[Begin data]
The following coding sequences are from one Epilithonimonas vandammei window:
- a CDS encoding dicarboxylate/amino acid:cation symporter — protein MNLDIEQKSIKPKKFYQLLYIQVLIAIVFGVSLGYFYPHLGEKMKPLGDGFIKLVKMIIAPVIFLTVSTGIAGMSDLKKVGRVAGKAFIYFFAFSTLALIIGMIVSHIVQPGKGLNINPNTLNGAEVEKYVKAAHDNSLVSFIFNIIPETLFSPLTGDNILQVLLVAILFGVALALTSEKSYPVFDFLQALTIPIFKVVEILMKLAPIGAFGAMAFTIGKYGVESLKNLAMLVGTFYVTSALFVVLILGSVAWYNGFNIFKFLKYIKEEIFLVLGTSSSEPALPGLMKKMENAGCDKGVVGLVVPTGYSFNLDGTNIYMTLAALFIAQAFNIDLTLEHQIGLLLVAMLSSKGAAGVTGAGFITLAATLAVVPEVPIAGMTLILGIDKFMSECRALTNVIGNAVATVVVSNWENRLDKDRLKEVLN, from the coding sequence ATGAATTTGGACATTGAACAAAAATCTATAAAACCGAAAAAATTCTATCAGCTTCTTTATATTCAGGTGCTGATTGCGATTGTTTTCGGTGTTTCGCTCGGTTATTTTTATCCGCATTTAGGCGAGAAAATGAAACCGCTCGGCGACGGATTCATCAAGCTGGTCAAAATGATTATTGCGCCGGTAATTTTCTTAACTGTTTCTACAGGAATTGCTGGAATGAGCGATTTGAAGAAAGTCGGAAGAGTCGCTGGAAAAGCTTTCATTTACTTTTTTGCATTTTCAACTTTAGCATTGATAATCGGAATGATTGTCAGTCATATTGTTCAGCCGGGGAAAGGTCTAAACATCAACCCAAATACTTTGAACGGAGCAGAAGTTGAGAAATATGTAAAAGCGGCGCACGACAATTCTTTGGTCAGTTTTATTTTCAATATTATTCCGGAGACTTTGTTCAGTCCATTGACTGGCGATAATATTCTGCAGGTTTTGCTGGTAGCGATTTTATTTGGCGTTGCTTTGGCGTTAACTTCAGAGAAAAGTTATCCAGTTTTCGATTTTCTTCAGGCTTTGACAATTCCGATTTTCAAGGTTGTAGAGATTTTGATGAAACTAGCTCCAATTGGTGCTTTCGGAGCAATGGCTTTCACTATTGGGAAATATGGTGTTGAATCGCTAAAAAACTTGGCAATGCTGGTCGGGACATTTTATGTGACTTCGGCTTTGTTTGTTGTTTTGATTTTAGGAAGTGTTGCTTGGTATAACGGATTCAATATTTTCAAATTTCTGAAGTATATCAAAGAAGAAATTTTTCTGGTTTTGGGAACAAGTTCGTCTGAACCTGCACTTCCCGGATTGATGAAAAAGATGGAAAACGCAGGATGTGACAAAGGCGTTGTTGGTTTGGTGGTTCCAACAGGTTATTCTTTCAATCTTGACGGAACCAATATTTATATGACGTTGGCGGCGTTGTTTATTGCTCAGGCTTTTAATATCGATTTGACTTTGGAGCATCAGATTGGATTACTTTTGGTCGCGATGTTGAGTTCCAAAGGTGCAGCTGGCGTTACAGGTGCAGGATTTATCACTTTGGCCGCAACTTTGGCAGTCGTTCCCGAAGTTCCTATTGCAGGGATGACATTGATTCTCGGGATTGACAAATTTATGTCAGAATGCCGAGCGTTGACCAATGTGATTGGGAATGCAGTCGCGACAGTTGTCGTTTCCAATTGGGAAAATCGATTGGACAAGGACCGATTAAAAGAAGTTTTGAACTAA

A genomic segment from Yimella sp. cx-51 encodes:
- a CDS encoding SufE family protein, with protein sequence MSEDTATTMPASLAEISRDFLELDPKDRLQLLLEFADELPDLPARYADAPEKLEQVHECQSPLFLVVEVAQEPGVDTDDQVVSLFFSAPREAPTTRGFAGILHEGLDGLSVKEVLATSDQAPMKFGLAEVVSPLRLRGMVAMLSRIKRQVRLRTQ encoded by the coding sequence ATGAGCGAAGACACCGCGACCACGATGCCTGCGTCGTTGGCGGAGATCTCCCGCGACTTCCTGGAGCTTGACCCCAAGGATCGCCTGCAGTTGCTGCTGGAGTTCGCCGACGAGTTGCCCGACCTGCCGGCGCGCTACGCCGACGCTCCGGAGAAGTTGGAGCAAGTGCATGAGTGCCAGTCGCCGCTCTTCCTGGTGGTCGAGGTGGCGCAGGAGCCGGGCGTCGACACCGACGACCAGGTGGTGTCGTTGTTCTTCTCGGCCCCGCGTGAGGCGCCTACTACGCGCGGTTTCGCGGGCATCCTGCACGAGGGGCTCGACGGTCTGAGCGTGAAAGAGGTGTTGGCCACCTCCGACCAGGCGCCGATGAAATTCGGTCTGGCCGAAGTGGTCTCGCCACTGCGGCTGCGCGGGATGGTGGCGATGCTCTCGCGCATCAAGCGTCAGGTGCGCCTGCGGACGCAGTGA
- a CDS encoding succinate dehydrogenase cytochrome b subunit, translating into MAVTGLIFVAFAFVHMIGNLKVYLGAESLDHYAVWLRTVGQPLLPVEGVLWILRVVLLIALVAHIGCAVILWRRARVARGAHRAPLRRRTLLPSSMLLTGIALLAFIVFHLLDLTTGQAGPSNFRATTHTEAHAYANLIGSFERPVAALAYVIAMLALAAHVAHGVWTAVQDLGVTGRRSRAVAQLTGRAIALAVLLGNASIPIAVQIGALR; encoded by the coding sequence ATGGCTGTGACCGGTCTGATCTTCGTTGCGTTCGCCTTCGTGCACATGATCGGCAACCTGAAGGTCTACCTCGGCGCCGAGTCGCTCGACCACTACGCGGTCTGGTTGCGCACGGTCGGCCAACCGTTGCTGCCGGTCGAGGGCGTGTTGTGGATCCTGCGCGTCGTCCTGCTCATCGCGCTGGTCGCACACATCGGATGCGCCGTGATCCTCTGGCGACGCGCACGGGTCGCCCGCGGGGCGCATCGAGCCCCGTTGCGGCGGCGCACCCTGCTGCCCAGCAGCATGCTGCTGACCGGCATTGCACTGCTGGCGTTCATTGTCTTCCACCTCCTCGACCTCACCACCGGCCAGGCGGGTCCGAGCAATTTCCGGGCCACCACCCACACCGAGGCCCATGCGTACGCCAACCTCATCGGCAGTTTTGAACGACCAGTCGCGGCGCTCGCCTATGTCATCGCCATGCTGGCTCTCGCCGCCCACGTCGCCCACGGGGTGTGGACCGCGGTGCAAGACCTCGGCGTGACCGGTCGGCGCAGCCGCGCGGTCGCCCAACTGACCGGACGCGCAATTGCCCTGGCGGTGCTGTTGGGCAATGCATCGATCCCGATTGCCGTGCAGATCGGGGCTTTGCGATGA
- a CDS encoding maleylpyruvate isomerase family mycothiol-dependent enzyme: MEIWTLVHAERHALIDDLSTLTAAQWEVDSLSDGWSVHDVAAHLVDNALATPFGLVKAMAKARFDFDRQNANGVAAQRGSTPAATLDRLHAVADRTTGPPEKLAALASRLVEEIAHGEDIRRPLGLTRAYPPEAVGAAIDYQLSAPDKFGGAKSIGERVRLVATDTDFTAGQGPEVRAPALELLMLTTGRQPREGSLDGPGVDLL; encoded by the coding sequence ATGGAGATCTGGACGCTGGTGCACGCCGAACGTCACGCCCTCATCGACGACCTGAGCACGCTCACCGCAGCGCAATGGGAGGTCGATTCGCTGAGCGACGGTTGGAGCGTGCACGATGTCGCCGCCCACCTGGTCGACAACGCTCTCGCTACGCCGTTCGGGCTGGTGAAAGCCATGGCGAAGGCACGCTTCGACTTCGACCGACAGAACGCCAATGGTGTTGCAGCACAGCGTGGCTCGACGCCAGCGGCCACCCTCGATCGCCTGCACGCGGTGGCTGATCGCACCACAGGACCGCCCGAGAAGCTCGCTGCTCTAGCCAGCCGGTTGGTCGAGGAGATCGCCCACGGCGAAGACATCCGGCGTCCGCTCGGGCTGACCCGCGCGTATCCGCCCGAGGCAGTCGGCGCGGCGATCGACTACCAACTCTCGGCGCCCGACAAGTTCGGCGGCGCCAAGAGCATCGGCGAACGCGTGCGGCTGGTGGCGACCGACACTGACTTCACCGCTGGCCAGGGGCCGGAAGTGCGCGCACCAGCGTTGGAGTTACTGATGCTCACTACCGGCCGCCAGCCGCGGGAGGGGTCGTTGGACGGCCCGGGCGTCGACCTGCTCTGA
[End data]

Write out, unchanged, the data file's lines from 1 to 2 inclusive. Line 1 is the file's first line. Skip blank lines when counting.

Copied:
The following coding sequences are from one Epilithonimonas vandammei window:
- a CDS encoding dicarboxylate/amino acid:cation symporter — protein MNLDIEQKSIKPKKFYQLLYIQVLIAIVFGVSLGYFYPHLGEKMKPLGDGFIKLVKMIIAPVIFLTVSTGIAGMSDLKKVGRVAGKAFIYFFAFSTLALIIGMIVSHIVQPGKGLNINPNTLNGAEVEKYVKAAHDNSLVSFIFNIIPETLFSPLTGDNILQVLLVAILFGVALALTSEKSYPVFDFLQALTIPIFKVVEILMKLAPIGAFGAMAFTIGKYGVESLKNLAMLVGTFYVTSALFVVLILGSVAWYNGFNIFKFLKYIKEEIFLVLGTSSSEPALPGLMKKMENAGCDKGVVGLVVPTGYSFNLDGTNIYMTLAALFIAQAFNIDLTLEHQIGLLLVAMLSSKGAAGVTGAGFITLAATLAVVPEVPIAGMTLILGIDKFMSECRALTNVIGNAVATVVVSNWENRLDKDRLKEVLN, from the coding sequence ATGAATTTGGACATTGAACAAAAATCTATAAAACCGAAAAAATTCTATCAGCTTCTTTATATTCAGGTGCTGATTGCGATTGTTTTCGGTGTTTCGCTCGGTTATTTTTATCCGCATTTAGGCGAGAAAATGAAACCGCTCGGCGACGGATTCATCAAGCTGGTCAAAATGATTATTGCGCCGGTAATTTTCTTAACTGTTTCTACAGGAATTGCTGGAATGAGCGATTTGAAGAAAGTCGGAAGAGTCGCTGGAAAAGCTTTCATTTACTTTTTTGCATTTTCAACTTTAGCATTGATAATCGGAATGATTGTCAGTCATATTGTTCAGCCGGGGAAAGGTCTAAACATCAACCCAAATACTTTGAACGGAGCAGAAGTTGAGAAATATGTAAAAGCGGCGCACGACAATTCTTTGGTCAGTTTTATTTTCAATATTATTCCGGAGACTTTGTTCAGTCCATTGACTGGCGATAATATTCTGCAGGTTTTGCTGGTAGCGATTTTATTTGGCGTTGCTTTGGCGTTAACTTCAGAGAAAAGTTATCCAGTTTTCGATTTTCTTCAGGCTTTGACAATTCCGATTTTCAAGGTTGTAGAGATTTTGATGAAACTAGCTCCAATTGGTGCTTTCGGAGCAATGGCTTTCACTATTGGGAAATATGGTGTTGAATCGCTAAAAAACTTGGCAATGCTGGTCGGGACATTTTATGTGACTTCGGCTTTGTTTGTTGTTTTGATTTTAGGAAGTGTTGCTTGGTATAACGGATTCAATATTTTCAAATTTCTGAAGTATATCAAAGAAGAAATTTTTCTGGTTTTGGGAACAAGTTCGTCTGAACCTGCACTTCCCGGATTGATGAAAAAGATGGAAAACGCAGGATGTGACAAAGGCGTTGTTGGTTTGGTGGTTCCAACAGGTTATTCTTTCAATCTTGACGGAACCAATATTTATATGACGTTGGCGGCGTTGTTTATTGCTCAGGCTTTTAATATCGATTTGACTTTGGAGCATCAGATTGGATTACTTTTGGTCGCGATGTTGAGTTCCAAAGGTGCAGCTGGCGTTACAGGTGCAGGATTTATCACTTTGGCCGCAACTTTGGCAGTCGTTCCCGAAGTTCCTATTGCAGGGATGACATTGATTCTCGGGATTGACAAATTTATGTCAGAATGCCGAGCGTTGACCAATGTGATTGGGAATGCAGTCGCGACAGTTGTCGTTTCCAATTGGGAAAATCGATTGGACAAGGACCGATTAAAAGAAGTTTTGAACTAA